Tag Archives: The New Yorker

A Study of the Broadway Understudy

The New Yorker provides a glimpse of the world of the Broadway Understudy: Understudies suffer the artistic frustration of not being able to make a role entirely their own, even should they have the opportunity to perform. They bear the difficult knowledge that their own opportunity for success depends upon the chance of someone else’s misfortune; possibly, they even wish for it. “I secretly wanted ...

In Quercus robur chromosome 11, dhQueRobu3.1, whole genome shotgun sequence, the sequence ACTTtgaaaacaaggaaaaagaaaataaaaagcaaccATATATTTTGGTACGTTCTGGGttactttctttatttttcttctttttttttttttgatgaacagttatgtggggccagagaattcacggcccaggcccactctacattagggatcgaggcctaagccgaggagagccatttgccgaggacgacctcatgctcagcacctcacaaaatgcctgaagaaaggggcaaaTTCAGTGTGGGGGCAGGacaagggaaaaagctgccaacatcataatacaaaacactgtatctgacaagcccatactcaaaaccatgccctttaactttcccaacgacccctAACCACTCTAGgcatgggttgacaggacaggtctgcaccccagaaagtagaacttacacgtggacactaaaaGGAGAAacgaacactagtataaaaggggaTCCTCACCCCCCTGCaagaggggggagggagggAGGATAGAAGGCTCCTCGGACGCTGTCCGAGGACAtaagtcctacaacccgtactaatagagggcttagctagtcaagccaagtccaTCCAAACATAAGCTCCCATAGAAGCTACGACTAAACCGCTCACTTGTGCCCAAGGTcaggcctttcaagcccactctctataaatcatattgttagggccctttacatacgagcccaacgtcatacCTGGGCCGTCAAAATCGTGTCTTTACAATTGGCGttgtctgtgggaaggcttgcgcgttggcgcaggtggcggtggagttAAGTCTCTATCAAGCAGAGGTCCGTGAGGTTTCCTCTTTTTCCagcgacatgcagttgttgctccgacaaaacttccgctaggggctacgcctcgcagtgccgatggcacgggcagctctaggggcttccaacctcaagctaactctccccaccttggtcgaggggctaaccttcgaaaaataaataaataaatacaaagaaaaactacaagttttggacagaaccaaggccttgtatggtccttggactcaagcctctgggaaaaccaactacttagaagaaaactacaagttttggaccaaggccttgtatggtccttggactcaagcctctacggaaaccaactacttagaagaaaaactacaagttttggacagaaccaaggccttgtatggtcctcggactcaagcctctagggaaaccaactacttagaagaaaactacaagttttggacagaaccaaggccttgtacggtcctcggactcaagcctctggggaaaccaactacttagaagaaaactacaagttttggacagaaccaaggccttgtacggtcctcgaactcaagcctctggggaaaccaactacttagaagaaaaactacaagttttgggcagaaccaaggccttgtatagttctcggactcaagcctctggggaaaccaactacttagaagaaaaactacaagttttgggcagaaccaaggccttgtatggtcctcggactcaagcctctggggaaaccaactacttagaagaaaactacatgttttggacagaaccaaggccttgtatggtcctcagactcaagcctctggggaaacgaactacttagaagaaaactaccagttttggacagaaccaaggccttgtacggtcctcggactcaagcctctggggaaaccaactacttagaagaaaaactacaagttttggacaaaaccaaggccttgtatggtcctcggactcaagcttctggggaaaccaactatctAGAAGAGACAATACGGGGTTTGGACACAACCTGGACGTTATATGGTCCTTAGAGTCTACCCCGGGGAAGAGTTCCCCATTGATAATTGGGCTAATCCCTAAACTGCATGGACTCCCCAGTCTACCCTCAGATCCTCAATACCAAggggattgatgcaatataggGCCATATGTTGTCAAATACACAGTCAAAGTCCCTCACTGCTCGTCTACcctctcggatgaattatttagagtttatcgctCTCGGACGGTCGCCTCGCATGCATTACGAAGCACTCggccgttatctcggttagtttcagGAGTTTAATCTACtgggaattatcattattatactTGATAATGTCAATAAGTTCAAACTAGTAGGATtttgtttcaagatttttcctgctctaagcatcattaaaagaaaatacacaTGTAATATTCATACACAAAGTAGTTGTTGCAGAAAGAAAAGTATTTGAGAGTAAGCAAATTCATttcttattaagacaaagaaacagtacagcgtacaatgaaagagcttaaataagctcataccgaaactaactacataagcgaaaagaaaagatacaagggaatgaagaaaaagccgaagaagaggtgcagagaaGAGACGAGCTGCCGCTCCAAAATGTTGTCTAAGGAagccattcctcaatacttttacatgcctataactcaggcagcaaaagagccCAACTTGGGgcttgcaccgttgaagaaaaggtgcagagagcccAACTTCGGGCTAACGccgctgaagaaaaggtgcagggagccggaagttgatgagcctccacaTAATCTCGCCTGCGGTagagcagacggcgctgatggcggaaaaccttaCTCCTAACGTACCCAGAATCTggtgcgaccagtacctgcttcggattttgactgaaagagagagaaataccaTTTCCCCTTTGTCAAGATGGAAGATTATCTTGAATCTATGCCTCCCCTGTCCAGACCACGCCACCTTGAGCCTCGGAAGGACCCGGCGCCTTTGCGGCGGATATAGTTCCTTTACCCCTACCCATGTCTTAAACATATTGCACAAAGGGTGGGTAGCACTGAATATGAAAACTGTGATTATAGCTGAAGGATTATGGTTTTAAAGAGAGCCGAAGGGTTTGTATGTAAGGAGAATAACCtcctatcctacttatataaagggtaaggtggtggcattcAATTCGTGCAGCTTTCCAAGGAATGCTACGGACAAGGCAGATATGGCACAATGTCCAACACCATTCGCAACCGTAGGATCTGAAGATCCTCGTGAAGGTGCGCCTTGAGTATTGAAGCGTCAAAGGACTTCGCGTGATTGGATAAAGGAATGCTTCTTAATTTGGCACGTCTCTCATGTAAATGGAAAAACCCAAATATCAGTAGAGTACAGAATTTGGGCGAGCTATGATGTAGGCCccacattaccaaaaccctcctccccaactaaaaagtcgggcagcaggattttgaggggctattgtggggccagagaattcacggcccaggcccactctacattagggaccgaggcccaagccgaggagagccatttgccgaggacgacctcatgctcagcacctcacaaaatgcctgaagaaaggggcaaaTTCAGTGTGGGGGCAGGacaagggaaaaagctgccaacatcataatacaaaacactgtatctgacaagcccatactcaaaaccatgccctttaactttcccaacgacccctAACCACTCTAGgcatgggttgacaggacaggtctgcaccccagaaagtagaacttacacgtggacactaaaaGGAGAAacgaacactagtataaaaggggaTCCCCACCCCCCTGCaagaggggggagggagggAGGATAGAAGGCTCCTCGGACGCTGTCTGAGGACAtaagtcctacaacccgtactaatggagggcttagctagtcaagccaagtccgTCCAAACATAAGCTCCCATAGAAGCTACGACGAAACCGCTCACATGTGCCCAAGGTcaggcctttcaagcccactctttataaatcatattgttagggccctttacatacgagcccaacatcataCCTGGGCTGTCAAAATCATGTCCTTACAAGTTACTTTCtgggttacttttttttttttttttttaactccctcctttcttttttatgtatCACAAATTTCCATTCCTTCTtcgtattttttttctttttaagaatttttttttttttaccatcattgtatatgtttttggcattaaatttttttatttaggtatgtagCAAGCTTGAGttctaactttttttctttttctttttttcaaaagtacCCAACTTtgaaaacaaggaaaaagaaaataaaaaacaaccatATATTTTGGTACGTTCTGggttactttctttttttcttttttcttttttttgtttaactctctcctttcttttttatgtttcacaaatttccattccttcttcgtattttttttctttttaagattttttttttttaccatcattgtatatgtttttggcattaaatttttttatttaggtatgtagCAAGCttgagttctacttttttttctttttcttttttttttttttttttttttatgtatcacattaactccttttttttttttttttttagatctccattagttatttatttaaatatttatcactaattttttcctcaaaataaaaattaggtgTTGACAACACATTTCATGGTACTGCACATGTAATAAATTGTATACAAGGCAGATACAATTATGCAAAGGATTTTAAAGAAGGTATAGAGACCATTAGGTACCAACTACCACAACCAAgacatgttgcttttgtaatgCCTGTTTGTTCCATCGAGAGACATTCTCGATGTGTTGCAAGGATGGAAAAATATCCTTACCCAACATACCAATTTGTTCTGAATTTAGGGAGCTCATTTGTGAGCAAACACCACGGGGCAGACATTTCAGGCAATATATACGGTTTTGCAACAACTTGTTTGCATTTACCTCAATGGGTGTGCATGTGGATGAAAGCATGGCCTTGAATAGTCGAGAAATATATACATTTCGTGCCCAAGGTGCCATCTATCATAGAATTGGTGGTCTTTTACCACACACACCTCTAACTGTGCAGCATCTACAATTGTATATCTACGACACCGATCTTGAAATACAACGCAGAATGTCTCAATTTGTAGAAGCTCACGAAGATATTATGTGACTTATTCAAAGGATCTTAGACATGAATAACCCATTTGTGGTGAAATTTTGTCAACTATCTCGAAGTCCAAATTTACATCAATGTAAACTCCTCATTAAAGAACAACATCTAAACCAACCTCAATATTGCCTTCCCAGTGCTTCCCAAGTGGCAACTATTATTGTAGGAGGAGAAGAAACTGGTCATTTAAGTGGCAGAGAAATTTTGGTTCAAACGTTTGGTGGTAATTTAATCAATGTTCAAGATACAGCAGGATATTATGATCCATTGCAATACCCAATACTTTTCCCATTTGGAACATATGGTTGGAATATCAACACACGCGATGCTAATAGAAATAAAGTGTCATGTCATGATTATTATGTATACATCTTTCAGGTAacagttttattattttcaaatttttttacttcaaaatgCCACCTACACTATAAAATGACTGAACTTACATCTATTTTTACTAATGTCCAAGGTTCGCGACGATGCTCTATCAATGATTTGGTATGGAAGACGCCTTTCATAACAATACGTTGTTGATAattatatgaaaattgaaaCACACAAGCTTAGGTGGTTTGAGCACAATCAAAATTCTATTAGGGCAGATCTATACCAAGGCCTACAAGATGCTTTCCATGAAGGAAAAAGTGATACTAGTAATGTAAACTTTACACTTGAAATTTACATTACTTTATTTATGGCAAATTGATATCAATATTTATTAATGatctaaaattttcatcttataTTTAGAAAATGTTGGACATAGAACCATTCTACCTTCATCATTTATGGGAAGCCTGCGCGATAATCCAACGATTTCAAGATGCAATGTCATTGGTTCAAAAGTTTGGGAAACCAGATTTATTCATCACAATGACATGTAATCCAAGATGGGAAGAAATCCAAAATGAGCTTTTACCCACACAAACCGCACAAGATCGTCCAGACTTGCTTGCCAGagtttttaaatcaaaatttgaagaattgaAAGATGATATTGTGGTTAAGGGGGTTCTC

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Why We (Mostly) Stopped Messing With Shakespeare’s Language

Shakespeare

The New Yorker:  Last week, the Oregon Shakespeare Festival announced that it had commissioned thirty-six playwrights to translate all of Shakespeare’s plays into modern English. The backlash began immediately, with O.S.F. devotees posting their laments on the festival’s Facebook page. “What a revolting development!” “Is there really a need to translate English into Brain Dead American?” Critics of the project may have forgotten the long ...

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